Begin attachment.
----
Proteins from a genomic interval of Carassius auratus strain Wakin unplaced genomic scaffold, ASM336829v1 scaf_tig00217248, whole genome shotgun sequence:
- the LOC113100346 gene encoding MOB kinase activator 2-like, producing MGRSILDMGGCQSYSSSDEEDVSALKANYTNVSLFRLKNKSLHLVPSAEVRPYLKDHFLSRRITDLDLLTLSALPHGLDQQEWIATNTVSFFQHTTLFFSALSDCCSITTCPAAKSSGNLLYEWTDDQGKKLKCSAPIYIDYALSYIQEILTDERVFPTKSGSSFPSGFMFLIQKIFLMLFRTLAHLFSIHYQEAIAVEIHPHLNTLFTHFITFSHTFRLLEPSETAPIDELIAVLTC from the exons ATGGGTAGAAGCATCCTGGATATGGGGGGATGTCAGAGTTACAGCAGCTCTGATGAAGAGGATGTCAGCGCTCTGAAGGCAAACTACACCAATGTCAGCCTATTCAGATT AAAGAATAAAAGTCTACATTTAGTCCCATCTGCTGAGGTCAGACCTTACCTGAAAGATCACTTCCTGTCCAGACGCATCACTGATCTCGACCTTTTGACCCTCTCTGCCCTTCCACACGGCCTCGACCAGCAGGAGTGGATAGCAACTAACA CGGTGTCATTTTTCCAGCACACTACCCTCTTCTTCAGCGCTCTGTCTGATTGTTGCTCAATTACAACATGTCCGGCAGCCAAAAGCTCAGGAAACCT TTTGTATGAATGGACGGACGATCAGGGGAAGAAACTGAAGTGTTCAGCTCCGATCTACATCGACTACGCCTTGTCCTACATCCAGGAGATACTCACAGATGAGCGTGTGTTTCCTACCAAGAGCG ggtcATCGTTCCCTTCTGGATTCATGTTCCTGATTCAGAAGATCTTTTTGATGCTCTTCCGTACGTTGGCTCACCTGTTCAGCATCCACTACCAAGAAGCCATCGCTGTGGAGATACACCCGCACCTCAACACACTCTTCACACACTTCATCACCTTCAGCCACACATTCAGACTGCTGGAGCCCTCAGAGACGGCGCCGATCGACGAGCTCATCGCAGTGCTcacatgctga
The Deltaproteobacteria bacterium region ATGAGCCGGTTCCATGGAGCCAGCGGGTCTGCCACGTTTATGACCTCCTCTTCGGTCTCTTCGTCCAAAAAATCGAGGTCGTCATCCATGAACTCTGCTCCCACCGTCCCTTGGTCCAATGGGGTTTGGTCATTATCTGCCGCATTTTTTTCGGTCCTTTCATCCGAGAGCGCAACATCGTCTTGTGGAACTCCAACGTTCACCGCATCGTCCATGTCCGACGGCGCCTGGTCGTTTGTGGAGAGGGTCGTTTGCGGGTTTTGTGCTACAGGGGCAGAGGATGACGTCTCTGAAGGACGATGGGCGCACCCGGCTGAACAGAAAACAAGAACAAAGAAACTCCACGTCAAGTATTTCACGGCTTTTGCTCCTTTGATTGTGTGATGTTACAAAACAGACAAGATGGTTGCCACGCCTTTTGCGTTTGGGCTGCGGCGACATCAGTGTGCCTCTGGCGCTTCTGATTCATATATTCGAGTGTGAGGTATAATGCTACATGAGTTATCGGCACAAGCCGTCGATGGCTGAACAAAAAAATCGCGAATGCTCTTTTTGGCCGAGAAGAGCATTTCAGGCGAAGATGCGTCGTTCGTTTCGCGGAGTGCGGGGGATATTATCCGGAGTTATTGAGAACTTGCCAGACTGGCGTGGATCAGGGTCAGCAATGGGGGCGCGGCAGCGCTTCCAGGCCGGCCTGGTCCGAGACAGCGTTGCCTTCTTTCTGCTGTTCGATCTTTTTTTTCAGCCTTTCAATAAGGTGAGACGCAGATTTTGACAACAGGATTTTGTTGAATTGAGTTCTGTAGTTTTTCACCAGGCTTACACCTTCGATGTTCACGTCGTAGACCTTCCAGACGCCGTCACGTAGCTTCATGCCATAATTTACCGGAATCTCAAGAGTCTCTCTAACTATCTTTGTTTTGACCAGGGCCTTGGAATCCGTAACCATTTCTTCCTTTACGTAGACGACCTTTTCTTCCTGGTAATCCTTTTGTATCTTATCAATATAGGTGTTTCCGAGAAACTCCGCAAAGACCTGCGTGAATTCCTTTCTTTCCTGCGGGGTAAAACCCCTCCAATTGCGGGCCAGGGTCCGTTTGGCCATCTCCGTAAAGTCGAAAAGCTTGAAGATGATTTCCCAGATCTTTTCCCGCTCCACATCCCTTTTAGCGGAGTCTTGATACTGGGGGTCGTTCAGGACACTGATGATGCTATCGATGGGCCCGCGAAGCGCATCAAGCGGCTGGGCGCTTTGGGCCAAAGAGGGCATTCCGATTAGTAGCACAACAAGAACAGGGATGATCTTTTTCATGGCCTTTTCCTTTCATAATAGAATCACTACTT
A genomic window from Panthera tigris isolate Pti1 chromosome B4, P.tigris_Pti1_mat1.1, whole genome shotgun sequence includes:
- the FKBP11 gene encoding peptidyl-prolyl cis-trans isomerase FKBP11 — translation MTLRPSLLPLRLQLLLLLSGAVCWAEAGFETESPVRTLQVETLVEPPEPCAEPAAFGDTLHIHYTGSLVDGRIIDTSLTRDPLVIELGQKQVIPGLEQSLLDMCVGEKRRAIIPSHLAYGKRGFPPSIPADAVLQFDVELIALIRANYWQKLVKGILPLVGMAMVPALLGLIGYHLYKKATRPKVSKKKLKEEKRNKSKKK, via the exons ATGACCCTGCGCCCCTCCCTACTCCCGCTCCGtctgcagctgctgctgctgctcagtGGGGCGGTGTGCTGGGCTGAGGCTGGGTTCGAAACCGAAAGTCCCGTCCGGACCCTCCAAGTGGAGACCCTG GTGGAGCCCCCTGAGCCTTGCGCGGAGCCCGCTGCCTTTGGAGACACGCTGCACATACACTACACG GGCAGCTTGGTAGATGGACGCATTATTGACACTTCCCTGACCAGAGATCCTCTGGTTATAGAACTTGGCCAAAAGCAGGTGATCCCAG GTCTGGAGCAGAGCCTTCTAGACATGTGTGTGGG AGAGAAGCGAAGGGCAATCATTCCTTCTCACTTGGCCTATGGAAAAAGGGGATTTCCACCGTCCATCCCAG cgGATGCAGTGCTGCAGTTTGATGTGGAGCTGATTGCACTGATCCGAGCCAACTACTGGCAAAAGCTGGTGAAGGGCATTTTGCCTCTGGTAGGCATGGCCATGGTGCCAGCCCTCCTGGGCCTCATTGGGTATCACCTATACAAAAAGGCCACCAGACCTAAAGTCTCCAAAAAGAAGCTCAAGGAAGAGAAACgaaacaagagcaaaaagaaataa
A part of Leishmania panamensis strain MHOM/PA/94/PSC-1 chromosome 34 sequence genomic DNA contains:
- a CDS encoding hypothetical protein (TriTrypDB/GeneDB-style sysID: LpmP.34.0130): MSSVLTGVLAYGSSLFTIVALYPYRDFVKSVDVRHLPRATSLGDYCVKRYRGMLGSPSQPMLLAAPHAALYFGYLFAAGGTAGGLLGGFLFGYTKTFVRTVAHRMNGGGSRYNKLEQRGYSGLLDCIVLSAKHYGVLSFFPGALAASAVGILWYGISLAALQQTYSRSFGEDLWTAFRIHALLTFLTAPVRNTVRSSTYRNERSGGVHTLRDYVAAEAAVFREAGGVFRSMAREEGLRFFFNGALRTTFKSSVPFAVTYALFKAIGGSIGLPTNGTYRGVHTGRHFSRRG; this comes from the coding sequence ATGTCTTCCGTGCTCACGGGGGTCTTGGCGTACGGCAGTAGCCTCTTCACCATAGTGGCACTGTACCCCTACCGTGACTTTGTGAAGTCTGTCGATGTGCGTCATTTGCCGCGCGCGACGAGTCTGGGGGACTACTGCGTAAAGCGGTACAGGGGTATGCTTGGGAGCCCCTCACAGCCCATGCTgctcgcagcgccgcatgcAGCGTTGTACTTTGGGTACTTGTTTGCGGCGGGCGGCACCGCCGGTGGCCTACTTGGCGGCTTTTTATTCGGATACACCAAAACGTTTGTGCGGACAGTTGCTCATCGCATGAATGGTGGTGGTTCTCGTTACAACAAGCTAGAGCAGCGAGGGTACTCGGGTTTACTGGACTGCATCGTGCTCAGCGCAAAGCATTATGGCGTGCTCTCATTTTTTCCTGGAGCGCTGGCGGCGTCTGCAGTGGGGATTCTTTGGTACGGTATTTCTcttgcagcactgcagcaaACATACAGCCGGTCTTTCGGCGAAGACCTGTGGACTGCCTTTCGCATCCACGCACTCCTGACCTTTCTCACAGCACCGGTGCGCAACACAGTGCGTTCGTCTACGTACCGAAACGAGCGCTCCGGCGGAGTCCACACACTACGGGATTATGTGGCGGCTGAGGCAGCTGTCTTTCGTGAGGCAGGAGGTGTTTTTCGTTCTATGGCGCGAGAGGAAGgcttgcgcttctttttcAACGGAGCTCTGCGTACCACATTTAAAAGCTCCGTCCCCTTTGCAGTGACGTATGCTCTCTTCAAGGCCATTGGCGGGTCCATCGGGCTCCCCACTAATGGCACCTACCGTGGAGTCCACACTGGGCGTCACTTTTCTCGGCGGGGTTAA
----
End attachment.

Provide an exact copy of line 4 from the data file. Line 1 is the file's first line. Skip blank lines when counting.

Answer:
A genomic window from Panthera tigris isolate Pti1 chromosome B4, P.tigris_Pti1_mat1.1, whole genome shotgun sequence includes: